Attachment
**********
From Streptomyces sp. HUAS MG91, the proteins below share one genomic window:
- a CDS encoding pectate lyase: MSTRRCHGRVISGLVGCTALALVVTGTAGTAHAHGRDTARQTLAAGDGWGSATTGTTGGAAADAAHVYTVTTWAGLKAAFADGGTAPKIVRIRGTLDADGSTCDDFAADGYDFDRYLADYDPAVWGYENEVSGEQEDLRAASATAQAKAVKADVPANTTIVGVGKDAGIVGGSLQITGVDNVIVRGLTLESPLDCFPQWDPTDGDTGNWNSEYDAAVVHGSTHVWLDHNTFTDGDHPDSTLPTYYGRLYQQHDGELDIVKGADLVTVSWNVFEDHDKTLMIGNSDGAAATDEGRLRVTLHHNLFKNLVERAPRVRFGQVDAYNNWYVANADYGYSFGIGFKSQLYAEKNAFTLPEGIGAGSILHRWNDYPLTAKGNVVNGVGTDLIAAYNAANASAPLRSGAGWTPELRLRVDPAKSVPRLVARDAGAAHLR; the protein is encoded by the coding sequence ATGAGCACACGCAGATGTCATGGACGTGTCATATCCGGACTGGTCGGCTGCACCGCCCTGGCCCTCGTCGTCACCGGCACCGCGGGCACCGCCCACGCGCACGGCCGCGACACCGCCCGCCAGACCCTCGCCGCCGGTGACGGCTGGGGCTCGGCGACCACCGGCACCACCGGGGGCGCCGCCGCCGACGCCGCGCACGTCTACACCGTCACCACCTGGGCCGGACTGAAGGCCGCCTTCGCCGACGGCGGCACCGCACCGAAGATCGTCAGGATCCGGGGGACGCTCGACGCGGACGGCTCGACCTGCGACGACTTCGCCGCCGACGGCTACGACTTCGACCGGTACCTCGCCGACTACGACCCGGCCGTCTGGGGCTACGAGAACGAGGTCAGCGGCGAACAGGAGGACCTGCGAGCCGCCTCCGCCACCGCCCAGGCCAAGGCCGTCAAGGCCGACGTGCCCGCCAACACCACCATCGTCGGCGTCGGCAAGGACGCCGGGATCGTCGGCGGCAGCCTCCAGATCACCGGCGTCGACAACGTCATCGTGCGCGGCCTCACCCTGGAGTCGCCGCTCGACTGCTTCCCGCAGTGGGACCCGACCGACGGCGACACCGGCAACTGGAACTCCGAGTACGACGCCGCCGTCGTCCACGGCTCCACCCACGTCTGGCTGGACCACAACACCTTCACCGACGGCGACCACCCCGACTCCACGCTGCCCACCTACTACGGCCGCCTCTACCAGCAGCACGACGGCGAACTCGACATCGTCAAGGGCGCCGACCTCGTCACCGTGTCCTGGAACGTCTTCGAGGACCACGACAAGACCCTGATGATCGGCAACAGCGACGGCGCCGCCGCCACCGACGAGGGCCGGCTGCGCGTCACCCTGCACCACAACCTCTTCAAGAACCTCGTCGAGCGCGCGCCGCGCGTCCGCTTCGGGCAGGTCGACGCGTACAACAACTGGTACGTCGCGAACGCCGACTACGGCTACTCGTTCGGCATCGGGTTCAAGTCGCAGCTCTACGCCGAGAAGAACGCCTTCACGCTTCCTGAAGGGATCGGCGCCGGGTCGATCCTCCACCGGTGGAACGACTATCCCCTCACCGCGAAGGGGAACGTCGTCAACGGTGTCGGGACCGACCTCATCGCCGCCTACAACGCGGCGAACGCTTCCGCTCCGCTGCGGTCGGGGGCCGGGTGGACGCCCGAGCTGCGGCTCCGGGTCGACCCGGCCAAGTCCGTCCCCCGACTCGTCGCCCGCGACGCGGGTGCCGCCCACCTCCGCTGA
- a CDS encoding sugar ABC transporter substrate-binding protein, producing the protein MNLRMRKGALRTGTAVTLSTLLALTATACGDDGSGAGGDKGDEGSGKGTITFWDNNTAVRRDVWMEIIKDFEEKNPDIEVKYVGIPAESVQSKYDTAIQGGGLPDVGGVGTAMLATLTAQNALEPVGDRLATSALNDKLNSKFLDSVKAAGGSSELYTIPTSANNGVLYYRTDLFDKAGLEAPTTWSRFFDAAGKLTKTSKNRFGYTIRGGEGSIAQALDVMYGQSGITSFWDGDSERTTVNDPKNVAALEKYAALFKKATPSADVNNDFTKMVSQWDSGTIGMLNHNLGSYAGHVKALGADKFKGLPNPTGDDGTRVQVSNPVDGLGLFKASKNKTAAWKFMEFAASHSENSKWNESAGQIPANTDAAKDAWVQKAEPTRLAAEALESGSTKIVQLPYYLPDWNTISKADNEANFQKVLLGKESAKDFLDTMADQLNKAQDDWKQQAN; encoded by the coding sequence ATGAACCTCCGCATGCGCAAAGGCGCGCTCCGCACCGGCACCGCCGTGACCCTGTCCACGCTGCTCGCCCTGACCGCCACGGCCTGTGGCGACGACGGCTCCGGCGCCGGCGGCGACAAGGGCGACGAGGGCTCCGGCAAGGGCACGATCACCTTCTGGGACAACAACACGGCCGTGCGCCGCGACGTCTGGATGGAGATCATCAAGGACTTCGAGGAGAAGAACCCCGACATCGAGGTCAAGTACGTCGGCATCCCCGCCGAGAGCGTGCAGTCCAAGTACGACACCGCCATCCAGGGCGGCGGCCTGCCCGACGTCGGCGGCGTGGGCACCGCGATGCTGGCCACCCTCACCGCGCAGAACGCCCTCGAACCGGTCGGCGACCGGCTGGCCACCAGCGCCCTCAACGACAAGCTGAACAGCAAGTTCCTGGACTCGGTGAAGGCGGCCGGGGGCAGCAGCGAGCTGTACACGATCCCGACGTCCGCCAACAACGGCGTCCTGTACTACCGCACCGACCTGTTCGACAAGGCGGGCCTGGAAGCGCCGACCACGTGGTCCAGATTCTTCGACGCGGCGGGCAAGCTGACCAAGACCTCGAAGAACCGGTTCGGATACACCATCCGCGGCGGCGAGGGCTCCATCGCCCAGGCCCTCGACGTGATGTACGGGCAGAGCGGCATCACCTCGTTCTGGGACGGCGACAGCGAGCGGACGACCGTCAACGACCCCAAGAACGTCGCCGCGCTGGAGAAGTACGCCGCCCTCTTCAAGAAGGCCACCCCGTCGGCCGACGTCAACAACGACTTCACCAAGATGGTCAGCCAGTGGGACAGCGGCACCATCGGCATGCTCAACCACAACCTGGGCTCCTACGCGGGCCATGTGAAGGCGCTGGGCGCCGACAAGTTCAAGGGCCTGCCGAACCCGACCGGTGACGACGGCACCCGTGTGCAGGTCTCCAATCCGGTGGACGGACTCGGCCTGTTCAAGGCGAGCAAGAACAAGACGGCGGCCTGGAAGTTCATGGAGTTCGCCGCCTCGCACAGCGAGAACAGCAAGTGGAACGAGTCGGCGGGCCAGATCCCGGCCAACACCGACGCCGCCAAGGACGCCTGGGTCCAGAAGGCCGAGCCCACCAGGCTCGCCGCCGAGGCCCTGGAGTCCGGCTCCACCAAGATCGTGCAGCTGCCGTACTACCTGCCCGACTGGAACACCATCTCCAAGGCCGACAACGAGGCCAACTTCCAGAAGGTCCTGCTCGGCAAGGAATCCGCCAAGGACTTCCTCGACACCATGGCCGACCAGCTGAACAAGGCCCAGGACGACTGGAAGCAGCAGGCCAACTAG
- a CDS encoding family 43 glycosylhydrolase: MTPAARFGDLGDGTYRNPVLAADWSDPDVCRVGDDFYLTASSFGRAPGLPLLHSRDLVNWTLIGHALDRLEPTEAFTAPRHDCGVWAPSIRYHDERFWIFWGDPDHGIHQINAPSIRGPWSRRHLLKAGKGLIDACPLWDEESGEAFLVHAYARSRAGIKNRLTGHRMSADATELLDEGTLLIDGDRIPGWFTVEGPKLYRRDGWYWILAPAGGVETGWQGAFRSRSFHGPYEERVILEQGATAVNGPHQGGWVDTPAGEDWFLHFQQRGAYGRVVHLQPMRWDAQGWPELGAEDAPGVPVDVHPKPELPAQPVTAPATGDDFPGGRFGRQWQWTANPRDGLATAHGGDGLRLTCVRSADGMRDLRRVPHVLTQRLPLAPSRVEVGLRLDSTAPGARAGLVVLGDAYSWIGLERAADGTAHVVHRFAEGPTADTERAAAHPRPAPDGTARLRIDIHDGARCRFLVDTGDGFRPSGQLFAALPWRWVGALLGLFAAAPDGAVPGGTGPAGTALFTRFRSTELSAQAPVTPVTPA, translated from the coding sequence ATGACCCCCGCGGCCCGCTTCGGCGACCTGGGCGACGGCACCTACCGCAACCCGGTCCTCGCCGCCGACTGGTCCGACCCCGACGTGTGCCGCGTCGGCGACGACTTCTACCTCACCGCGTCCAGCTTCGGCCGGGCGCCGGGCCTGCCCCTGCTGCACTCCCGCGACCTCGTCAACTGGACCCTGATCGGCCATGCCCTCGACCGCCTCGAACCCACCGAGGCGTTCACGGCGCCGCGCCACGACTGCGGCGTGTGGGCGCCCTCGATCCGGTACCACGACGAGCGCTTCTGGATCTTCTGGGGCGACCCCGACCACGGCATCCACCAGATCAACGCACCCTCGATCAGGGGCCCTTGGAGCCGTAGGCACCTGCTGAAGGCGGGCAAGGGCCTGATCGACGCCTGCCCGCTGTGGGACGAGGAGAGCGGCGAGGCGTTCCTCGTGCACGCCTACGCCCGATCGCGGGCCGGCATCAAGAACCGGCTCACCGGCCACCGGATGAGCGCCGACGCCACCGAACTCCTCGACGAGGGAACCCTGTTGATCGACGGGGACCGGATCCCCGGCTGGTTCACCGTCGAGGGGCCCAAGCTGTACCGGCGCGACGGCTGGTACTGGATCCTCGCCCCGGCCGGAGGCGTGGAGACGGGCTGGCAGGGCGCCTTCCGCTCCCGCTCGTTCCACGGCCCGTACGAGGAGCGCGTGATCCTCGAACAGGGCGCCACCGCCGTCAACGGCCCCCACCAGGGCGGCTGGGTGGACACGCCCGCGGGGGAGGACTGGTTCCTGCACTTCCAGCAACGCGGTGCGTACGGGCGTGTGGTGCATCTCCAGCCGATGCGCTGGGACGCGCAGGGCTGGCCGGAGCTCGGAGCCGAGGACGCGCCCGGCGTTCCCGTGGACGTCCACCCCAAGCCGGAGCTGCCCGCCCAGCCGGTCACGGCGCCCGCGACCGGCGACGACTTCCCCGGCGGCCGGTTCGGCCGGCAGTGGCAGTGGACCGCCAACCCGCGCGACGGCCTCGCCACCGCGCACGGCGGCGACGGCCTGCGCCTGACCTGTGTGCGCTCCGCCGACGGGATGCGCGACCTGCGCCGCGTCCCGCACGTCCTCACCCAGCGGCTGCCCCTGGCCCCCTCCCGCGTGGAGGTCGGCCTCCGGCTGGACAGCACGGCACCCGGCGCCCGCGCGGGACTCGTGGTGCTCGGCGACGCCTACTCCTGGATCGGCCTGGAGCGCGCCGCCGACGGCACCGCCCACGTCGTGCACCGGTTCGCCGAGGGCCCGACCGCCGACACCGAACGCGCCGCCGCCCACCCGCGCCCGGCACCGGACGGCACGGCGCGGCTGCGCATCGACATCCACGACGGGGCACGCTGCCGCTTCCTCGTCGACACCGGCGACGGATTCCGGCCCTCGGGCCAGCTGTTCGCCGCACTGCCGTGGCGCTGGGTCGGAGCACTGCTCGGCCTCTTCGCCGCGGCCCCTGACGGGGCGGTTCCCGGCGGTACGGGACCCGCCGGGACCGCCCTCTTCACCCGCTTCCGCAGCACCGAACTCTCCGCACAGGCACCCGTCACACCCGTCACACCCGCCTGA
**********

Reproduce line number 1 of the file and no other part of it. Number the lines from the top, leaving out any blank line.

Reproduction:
From Streptomyces sp. HUAS MG91, the proteins below share one genomic window: